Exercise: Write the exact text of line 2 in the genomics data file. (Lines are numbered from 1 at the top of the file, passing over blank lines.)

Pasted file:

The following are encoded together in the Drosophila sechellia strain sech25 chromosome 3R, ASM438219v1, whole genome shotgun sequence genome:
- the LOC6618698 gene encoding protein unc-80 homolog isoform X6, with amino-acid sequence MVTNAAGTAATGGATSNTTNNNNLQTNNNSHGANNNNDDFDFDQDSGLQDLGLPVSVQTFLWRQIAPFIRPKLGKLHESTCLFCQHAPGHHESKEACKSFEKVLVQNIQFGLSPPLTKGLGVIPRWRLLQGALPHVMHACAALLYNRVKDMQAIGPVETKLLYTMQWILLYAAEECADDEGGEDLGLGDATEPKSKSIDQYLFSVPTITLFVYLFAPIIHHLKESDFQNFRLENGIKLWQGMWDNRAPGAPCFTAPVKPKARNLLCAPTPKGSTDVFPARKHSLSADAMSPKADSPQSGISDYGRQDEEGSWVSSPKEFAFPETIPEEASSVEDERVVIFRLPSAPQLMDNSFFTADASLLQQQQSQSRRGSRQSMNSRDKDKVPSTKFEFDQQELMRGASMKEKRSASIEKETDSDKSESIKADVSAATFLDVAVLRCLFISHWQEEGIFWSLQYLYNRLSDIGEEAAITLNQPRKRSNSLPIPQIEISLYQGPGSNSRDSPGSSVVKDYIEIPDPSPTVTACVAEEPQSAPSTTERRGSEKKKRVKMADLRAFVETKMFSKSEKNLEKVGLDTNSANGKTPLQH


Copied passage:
- the LOC6618698 gene encoding protein unc-80 homolog isoform X6, with amino-acid sequence MVTNAAGTAATGGATSNTTNNNNLQTNNNSHGANNNNDDFDFDQDSGLQDLGLPVSVQTFLWRQIAPFIRPKLGKLHESTCLFCQHAPGHHESKEACKSFEKVLVQNIQFGLSPPLTKGLGVIPRWRLLQGALPHVMHACAALLYNRVKDMQAIGPVETKLLYTMQWILLYAAEECADDEGGEDLGLGDATEPKSKSIDQYLFSVPTITLFVYLFAPIIHHLKESDFQNFRLENGIKLWQGMWDNRAPGAPCFTAPVKPKARNLLCAPTPKGSTDVFPARKHSLSADAMSPKADSPQSGISDYGRQDEEGSWVSSPKEFAFPETIPEEASSVEDERVVIFRLPSAPQLMDNSFFTADASLLQQQQSQSRRGSRQSMNSRDKDKVPSTKFEFDQQELMRGASMKEKRSASIEKETDSDKSESIKADVSAATFLDVAVLRCLFISHWQEEGIFWSLQYLYNRLSDIGEEAAITLNQPRKRSNSLPIPQIEISLYQGPGSNSRDSPGSSVVKDYIEIPDPSPTVTACVAEEPQSAPSTTERRGSEKKKRVKMADLRAFVETKMFSKSEKNLEKVGLDTNSANGKTPLQH